And that Sherri is so damn ignorant. She's ridiculous. But kudoes to Whoopi, Joy, and Melina.
Duncan Major and Alanna Feltcarmel_devine on December 6th, 2007 10:57 am (UTC)
I think all of the labeling and compartmentalization, particularly at such a critical stage in a child's development, can only do a lot of damage on both a psychological and sociological level. Not to reduce the issue to extreme relativism, but it is quite complex. In a sense, I do like Whoopi's comment about 'letting kids be kids' - insofar as the behaviors and roles we expect children to take on in our culture.

What I do think is harmful is medicalizing the issue; that is, the approach that Barbara was taking. Faygoredpop, you mentioned looking this up in the DSM-IV. 'Sexual and Gender Identity Disorder' is actually listed as a psychological disorder in the DSM-IV; It's outrageous! Homosexuality was considered as such until the 1970s, when another revised edition of the DSM-IV was released. Though I should also mention that the DSM-IV is riddled with problem upon problem, and this is recognized. At the same token though, no one really seems to be doing much about it. It's set to be revised again in 2011, though as far as I know, 'Sexual and Gender Identity Disorder' is still expected to be listed as a legitimate disorder by then.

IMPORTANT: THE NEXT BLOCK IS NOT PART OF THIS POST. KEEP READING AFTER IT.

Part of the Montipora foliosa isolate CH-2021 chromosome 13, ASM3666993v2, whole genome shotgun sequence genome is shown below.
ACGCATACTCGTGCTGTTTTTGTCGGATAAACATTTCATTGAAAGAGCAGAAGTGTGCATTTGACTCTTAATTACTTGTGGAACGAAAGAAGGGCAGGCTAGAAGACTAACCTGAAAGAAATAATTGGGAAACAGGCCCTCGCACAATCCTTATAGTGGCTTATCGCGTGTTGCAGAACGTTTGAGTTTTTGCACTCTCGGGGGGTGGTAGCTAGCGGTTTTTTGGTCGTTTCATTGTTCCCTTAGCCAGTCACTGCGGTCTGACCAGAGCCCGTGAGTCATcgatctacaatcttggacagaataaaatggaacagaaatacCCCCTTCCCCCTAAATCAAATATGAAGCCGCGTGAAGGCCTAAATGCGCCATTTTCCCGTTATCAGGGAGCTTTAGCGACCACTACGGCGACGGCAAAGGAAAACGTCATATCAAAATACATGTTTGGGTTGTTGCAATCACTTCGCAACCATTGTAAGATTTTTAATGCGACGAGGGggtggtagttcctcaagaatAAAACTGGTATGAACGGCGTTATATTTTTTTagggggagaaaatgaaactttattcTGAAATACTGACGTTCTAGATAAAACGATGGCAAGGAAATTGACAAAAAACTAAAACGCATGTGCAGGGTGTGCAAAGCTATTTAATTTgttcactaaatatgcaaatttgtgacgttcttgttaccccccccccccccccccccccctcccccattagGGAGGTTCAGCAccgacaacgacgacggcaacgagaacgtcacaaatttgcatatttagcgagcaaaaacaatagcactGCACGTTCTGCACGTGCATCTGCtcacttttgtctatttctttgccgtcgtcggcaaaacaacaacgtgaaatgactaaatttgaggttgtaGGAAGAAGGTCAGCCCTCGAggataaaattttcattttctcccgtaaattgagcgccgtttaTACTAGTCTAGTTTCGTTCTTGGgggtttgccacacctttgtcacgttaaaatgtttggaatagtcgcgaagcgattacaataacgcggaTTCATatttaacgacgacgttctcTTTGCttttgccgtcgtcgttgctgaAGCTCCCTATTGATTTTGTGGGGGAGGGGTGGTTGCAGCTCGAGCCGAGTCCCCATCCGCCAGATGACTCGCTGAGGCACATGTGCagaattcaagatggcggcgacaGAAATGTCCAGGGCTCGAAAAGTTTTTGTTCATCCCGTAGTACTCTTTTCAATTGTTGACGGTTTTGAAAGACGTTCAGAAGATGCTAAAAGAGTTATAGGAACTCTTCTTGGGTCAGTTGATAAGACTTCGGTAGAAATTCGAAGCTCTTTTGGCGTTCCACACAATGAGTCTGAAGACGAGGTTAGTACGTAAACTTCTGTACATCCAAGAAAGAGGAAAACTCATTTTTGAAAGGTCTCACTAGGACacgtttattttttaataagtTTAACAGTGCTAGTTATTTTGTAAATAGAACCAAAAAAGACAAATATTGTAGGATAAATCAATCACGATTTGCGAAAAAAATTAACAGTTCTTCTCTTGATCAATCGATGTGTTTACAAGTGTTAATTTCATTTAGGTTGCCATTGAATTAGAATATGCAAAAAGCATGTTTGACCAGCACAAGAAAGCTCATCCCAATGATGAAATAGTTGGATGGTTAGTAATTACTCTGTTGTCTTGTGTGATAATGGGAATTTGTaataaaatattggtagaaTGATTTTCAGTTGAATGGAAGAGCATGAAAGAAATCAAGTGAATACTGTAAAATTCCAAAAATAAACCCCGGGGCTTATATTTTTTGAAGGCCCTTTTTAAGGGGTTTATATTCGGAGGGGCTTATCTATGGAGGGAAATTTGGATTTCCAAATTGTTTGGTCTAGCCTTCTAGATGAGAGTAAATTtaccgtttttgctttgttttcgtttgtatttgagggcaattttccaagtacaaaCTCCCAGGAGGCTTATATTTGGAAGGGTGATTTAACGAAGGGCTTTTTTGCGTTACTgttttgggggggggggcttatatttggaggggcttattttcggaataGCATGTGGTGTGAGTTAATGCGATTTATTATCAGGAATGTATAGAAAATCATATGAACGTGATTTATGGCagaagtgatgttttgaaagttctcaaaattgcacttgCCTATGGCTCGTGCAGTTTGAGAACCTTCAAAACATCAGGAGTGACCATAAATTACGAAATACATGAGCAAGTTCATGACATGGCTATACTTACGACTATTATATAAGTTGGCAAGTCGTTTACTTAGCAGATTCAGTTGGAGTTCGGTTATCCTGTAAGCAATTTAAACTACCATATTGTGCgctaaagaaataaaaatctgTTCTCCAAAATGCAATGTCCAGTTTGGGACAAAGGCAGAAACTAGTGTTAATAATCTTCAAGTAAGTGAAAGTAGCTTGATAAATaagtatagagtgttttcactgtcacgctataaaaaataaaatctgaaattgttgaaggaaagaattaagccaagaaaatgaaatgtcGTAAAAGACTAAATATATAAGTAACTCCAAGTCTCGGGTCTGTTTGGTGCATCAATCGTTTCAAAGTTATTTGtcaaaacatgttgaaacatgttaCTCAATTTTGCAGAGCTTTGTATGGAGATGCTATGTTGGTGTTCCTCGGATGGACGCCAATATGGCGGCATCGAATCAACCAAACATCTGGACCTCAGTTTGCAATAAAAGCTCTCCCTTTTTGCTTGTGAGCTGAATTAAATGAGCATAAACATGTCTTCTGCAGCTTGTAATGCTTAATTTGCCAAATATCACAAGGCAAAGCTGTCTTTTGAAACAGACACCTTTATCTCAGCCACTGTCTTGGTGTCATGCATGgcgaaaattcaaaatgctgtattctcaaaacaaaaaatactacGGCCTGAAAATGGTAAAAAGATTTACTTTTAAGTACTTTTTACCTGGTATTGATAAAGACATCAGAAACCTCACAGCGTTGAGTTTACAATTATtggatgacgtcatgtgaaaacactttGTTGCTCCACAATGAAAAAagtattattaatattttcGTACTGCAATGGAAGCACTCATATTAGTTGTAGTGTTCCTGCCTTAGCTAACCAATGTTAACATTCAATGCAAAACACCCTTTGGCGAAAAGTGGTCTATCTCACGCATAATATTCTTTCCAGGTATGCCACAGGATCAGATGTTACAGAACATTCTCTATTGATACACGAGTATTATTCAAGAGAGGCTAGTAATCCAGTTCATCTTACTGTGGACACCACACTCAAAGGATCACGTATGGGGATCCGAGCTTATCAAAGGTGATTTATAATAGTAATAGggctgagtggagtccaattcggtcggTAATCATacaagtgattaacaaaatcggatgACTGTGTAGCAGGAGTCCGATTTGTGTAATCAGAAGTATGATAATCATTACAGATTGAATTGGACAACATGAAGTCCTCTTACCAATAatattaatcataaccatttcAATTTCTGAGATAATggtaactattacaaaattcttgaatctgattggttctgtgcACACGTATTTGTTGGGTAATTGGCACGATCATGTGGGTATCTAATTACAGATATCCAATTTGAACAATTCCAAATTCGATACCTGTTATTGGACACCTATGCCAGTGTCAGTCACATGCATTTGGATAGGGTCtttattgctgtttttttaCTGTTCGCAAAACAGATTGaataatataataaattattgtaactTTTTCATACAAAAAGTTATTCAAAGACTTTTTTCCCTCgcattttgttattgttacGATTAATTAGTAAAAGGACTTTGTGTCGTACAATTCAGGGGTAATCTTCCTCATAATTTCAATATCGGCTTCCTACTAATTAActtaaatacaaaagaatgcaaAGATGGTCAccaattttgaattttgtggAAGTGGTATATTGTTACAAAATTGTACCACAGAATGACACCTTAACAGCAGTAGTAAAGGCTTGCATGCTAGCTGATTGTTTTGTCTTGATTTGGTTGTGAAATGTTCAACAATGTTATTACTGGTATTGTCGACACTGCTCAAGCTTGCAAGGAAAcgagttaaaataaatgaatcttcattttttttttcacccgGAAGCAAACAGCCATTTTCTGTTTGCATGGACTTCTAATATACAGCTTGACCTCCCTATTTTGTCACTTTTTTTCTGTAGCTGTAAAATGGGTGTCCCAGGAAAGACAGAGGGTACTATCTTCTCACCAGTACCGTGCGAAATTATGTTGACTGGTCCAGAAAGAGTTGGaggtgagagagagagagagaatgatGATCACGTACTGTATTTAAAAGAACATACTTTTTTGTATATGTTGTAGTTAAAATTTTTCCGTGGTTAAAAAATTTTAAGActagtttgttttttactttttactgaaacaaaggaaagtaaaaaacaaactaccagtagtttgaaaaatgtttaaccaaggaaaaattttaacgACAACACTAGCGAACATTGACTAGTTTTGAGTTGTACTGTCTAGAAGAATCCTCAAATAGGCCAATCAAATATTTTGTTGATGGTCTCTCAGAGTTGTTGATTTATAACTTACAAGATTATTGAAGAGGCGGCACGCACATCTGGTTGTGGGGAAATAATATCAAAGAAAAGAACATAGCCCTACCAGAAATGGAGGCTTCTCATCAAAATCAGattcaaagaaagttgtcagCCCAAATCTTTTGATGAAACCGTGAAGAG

Zoe ~ Princesse de Rien: jb 1zoecb on December 6th, 2007 12:17 pm (UTC)
I think it's a little early to be diagnosing Gender Identity disorder and such... little boys can very easily play with make-up and dolls and then grow into perfectly comfortable male-idenifying heterosexuals... I don't really think it means all that much in most cases... just kids playing with stuff.
Duncan Major and Alanna Feltcarmel_devine on December 6th, 2007 02:45 pm (UTC)
but why diagnose at all? Be it a 3 year-old or an 18 year-old?


Nikolaifaygoredpop on December 6th, 2007 03:51 pm (UTC)
My friends who are transgendered have commented that the diagnosis affirms who they feel they are, confirming in some official way an identity that isn't often confirmed in the official.

However, I struggle, as always, with the blatant label.
Duncan Major and Alanna Feltcarmel_devine on December 6th, 2007 04:18 pm (UTC)